When should you talk to your child about sex?
A recently released sex education guide stirred controversy with its suggestions that parents should start talking to children about sex from as early as age two. So how early is too early? We weigh up when to talk about sex with your children…
Many health practitioners suggest that it’s never too early to start talking to your kids about sex. Whether you like it or not, your children will start being exposed to sexual messages from the time they are born, so if you want to set the record straight it’s good to begin the talk early.
While it may not be appropriate to discuss the inner workings of intercourse with your children at pre-school age, it certainly is a good time to start making them aware of their bodies. Avoid using flowery names to describe sexual organs and help them identify ‘penis’ or ‘vagina’ when they start to become aware of their own body parts. As your children grow, it is only natural that they will begin to ask more questions about the functions of their bodies, so try to be as honest with them as possible or they may seek their information from other (less positive) sources.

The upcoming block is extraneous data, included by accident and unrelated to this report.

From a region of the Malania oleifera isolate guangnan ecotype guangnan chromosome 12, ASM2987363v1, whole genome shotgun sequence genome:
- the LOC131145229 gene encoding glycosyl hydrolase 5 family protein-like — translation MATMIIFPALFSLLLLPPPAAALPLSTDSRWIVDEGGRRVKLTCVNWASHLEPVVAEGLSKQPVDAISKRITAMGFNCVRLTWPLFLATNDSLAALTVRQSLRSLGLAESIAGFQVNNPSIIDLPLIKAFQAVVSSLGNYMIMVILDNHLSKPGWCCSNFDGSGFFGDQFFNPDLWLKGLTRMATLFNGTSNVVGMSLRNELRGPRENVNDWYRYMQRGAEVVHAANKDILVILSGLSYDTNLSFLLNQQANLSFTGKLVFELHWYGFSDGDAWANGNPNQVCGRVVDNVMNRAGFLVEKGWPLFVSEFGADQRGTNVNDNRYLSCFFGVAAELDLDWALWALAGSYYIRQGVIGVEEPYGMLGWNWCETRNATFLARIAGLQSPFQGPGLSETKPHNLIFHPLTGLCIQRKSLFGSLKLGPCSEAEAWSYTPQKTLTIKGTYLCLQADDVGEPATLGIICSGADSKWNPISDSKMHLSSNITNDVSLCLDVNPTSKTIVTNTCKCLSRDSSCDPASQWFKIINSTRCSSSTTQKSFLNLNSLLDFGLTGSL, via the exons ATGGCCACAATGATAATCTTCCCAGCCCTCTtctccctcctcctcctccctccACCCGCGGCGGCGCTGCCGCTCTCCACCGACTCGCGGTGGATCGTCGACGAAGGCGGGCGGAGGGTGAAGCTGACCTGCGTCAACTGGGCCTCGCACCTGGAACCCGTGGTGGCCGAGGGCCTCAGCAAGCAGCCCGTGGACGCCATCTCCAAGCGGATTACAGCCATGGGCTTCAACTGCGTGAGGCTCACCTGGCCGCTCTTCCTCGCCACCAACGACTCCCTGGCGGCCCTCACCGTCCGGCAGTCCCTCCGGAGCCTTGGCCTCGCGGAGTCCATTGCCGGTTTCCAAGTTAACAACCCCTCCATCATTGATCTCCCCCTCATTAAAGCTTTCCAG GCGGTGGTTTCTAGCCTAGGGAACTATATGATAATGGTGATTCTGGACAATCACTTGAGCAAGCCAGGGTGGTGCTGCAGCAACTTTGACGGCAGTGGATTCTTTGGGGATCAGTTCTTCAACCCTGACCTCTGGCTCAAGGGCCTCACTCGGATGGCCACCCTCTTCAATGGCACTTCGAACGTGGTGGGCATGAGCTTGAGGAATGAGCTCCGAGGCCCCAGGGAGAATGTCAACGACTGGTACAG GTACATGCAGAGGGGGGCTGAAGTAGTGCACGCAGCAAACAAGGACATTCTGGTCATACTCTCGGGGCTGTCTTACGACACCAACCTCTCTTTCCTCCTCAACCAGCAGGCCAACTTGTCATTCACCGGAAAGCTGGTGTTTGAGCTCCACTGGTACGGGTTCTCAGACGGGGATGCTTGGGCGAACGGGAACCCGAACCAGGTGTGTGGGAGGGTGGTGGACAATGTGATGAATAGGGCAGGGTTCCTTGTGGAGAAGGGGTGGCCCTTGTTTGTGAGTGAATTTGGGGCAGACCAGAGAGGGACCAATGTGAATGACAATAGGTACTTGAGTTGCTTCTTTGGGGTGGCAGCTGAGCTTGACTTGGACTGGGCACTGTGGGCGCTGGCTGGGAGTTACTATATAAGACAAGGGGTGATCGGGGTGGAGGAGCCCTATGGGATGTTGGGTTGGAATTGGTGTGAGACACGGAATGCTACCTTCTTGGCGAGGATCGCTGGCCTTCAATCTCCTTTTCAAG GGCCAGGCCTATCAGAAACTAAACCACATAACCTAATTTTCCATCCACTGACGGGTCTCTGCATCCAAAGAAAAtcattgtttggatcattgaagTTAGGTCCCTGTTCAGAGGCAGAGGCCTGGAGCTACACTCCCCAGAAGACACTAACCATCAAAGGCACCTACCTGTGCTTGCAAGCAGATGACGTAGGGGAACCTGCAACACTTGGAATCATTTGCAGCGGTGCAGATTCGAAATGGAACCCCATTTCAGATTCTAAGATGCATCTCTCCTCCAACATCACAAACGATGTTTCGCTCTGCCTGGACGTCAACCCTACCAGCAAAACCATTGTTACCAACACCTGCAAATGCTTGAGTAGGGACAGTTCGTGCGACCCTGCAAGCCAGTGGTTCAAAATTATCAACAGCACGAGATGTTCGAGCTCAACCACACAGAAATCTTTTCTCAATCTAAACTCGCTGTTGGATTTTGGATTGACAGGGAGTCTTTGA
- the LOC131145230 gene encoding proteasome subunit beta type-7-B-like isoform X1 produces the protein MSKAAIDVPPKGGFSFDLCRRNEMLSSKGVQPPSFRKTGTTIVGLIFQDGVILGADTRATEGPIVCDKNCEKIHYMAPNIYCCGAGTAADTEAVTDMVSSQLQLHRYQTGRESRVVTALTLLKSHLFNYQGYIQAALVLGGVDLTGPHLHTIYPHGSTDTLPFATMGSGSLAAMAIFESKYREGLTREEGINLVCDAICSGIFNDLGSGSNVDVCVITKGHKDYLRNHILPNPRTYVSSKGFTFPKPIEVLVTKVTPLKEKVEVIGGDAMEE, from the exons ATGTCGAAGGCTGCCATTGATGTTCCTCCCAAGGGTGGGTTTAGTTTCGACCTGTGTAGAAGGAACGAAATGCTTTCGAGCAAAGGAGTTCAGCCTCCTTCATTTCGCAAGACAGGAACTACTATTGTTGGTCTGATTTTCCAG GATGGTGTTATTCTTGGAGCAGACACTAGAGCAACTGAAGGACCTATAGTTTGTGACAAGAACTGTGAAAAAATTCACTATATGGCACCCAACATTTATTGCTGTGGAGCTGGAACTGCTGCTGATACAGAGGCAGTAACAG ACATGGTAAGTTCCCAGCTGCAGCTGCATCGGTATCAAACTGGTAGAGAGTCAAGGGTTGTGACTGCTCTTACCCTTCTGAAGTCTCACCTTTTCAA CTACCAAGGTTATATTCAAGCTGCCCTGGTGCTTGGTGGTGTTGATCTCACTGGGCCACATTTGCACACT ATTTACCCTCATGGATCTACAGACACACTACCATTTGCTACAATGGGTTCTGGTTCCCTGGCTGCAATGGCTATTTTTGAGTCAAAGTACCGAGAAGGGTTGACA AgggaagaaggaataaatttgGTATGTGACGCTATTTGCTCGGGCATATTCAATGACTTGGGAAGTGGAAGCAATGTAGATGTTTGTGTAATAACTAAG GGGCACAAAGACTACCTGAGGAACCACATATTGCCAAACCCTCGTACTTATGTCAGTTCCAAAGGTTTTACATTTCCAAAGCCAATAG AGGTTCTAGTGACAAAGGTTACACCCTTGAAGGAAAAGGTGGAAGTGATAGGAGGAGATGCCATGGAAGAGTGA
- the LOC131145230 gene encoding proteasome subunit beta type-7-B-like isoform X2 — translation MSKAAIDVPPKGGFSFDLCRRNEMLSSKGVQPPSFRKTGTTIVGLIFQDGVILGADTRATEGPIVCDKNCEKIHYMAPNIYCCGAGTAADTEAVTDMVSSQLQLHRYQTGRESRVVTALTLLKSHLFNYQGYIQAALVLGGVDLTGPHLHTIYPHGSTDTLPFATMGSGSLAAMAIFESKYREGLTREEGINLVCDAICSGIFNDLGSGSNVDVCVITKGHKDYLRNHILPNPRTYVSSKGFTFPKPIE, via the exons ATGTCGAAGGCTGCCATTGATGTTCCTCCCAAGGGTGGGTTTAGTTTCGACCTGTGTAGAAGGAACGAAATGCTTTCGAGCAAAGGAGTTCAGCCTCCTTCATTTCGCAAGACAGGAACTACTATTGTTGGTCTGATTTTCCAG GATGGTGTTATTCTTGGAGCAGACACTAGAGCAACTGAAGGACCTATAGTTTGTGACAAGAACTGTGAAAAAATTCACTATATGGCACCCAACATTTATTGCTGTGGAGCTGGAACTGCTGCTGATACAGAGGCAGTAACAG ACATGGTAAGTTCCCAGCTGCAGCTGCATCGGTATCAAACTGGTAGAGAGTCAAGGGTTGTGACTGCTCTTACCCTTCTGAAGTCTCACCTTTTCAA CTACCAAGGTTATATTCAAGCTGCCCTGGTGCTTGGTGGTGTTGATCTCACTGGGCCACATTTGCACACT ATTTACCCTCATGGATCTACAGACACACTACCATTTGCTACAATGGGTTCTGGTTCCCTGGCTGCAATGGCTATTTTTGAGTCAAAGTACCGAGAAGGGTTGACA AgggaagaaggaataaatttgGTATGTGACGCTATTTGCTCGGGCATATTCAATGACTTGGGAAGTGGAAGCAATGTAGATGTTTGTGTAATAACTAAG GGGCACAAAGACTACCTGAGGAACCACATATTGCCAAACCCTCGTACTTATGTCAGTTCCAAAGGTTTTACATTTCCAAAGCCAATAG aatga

Learning the language
It’s important to use the right language when you’re talking to children about sex – while you want to avoid being too flowery, you also want to ensure you don’t overload them with unnecessarily explicit details. The best way to get the language balance right is to borrow a sex education book from your local library. Choose one with diagrams and easy-to-understand pictures for children and use it as an aid to discuss difficult issues with your kids.
Telling your children babies come from the ‘stork’ or ‘the cabbage patch’ isn’t going to prepare them adequately for dealing with real life situations where sexual decision making comes into play. Be honest about intercourse and pregnancy and try to help them understand the feelings associated with sex so they can learn to recognise them and control them in situations where they may be tested.
Have you had to deal with educating your child on sex?